LCPF: 30 years & counting
TRACY – Nearly 300 people gathered together for the 30th Annual Lyon County Pheasants Forever banquet Saturday at the Caboose in Tracy, to reflect on and celebrate the chapter’s efforts in the past three decades. But the milestone also provided the opportunity to look ahead to the future, to keep the strong tradition alive for the next generation and the ones that follow.
“People turned out in droves to celebrate the milestone,” LCPF President Nick Simonson said. “It was a really great time with a lot of great people who are life-members, who have been sponsors for 30 years. They know what it’s about because they’ve been part of it for so long.”
Conservation and hunting go hand-in-hand, Simonson said, so it makes sense the older generation would feel strongly about encouraging youth involved.
“We’ve come so far in our effort to preserve habitat and to produce new habitat,” he said. “It’s about getting people out there. Without the next generation getting involved, what we’re doing is useless. That’s why we’re so intense about getting kids out there, to keep the tradition going.”
Simonson said outdoor participation numbers had dropped in the last 20 years, but that those numbers had been stabilized in the last five years.
“There’s hope for the future,” he said. “But we have to be youth-oriented.”
Simonson said helping to develop a passion for the outdoors doesn’t take much effort or cost very much.
“It really only takes one person, taking one son, one niece or nephew or one neighbor out fishing or hunting,” he said. “I think it’s important to make that connection.”
The number of children who attended the banquet was encouraging, Simonson said.
“We had a great turnout of kids ages 6-12,” he said. “It was good to see families bringing those kids.”
While there were 42 guns awarded Saturday, the highlight of the night for Simonson was witnessing the sheer delight on the face of Zach Kurth, who was among three other kids who won gun or bow raffles.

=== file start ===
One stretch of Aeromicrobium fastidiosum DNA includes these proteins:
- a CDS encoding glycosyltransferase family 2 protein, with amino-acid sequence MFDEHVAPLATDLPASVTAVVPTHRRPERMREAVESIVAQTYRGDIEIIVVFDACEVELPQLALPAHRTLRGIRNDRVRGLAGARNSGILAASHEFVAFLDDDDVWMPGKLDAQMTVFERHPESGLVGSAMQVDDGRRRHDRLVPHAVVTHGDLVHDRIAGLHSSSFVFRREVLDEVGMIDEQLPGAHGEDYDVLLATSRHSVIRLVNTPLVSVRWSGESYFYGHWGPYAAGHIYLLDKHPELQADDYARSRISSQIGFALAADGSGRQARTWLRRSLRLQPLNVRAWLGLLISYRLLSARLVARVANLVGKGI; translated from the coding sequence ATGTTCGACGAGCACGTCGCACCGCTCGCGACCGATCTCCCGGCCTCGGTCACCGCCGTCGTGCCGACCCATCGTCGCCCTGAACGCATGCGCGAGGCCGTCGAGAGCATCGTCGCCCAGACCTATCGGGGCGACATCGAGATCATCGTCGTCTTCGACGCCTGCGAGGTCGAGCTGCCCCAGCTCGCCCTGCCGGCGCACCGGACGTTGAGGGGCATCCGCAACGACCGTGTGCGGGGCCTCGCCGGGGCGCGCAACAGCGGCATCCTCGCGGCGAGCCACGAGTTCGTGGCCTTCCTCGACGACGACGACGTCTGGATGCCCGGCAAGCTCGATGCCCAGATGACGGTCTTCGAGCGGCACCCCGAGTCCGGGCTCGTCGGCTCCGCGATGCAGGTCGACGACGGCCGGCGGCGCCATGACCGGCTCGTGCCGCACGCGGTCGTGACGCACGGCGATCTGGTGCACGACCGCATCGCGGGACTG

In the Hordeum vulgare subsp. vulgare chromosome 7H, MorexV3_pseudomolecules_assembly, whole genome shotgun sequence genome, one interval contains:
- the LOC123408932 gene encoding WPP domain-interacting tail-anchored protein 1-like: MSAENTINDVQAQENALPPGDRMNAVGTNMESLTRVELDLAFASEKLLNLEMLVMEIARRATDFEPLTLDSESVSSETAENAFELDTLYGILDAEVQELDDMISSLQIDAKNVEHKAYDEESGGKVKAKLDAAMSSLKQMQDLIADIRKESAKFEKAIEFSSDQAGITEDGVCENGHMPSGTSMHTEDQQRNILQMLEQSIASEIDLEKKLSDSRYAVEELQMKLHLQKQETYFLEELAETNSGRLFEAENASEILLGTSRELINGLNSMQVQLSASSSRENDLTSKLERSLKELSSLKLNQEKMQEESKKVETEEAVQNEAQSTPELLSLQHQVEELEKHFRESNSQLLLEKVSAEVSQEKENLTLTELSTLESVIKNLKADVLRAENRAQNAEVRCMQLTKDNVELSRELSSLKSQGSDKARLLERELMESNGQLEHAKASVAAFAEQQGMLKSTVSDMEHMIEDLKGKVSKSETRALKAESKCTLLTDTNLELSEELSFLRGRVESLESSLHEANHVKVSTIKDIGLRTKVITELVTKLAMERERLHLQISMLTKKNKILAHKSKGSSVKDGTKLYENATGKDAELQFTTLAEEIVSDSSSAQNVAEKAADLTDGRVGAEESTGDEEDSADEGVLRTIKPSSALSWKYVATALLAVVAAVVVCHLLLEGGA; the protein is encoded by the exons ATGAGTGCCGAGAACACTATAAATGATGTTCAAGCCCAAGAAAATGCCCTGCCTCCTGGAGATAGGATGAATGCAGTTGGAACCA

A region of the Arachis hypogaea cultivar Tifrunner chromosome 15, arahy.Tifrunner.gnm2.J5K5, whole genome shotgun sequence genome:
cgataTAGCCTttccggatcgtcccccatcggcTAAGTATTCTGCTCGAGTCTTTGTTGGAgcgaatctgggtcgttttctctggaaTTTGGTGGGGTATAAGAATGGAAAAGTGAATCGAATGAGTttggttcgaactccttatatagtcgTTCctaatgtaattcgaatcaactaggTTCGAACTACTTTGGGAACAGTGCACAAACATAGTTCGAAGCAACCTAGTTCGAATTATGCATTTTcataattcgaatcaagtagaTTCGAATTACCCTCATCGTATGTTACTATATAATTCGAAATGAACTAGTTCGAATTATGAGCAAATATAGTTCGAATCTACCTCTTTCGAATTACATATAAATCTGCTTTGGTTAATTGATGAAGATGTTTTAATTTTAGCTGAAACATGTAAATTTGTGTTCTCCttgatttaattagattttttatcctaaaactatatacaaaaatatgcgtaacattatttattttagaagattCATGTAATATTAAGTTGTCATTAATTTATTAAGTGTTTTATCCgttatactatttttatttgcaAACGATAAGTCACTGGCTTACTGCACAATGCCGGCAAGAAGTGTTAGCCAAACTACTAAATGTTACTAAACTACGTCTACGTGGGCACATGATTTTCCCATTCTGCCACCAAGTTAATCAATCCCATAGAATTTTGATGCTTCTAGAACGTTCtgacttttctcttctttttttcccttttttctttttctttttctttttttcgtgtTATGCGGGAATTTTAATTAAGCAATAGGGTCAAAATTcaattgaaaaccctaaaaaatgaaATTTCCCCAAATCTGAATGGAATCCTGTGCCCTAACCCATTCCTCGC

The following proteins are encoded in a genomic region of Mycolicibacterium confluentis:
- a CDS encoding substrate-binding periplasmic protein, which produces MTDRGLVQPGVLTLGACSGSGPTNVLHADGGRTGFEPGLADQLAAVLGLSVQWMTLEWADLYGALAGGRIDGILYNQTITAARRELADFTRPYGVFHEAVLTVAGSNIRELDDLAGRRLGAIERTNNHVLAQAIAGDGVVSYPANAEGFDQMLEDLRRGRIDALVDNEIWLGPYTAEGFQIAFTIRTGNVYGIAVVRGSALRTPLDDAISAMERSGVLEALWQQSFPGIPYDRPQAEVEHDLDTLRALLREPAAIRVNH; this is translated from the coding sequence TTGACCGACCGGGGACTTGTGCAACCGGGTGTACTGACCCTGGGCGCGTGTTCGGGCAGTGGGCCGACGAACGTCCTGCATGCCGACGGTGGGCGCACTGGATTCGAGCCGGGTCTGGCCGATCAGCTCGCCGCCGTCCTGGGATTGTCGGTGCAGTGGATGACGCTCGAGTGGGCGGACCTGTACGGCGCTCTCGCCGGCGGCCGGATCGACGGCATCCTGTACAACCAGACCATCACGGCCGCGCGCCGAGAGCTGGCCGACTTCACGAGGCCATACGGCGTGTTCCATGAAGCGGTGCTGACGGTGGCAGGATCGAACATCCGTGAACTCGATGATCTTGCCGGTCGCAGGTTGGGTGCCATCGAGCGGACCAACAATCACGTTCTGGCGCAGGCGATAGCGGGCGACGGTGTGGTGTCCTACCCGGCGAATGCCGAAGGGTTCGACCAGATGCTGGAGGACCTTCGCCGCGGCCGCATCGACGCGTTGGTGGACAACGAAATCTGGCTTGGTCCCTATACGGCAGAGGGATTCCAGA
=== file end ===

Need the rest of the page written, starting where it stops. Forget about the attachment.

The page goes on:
“Zach said, ‘I want the bow,'” Simonson said. “I just started bow-hunting about three or four years ago, so I know what the excitement is like. It’s nice to see that excitement from the kids.”
Along with Paxton Schultz and Walker Schultz, 6-year-old Mason Eickhoff of Marshall also won a gun.
“It was good,” Eickhoff said about winning. “I’m going to shoot pheasants and deer when I grow up. I get to use my new gun, not my dad or anybody.”
Southwest Minnesota is known for having some of the best pheasant hunting habitat in Minnesota, especially in Lyon and Lincoln counties, so preserving those tracts of land and opportunities are certainly worth the effort. But it takes a special partnership with landowners, Simonson said.
“We realize that farmers have to feed the world and fuel the world, but that’s not the end-all,” he said. “We need clean air, clean water and clean land, so we have to preserve habitat, too, to maintain for future generations.”
In the past 30 years, Simonson said, LCPF has worked to convert more than 3,000 acres to public land in addition to putting in more than a half million dollars of the chapter’s own money. He’s found that in partnering with neighboring sportsmans clubs and area landowners, great relationship can be developed.
“We have a lot of local support,” Simonson said. “I find the landowners in southwest Minnesota are probably the most receptive of all the farming regions in Minnesota when it comes to habitat concerns. We have great landowners here in Lyon County who work with us and who work through Soil and Water districts and DNR.”
Simonson said there are more than 14,000 Walk-In Access acres around Marshall.
“That says a lot for groups like Pheasants Forever and local sportsmen, but also local landowners who recognize the importance of getting young hunters in the field.”
Simonson presented Tracy landowners Ted and Janet Schotzko a plaque recognizing them as the 2013 LCPF Landowner Appreciation Award winner. Ted Schotzko also donated a hand-crafted walking stick with a pheasant handle for the banquet silent auction.
Marshall landowners Matt and Donata Debruyckere couldn’t be present Saturday, but were recipients of the same award.
The LCPF chapter will sponsor three youth education activities this year, beginning April 2 with a two-week youth fishing course.
Firearms safety instructors Steve Rykhus, Mark Lavoie and Christi Mansfield promoted their activity Saturday by selling $10 squares on a “Next Generation” board.
“We sold out in about an hour and 15 minutes,” said Rykhus, who has been an instructor since the mid-80s. “The funds go for youth education, for firearms training.”
Partnering with the Redwood River Sportsmen’s Club, LCPF organizers are always planning a Youth and Family Shooting Sport Day in the future. They’re also looking to add ice fishing to next year’s offerings.
“The ice fishing would be a new addition for the chapter,” Simonson said. “We want to expand our youth program.”
Those plans also include a large habitat project, “The James Meger Memorial Wildlife Management Area,” that is in the works.
Having initiated the project, LCPF member Al Dale handed out brochures and took time to talk with people at the banquet.
“I got to thinking, ‘How do we honor this guy for everything he’s done, not only for Pheasants Forever, but for wildlife in general, and not just in Minnesota, but throughout the whole United States?'” Dale said. “So I brought the idea of a James Meger Wildlife Area to our board, and they all thought it was a pretty neat idea. We have a lot of people behind this.”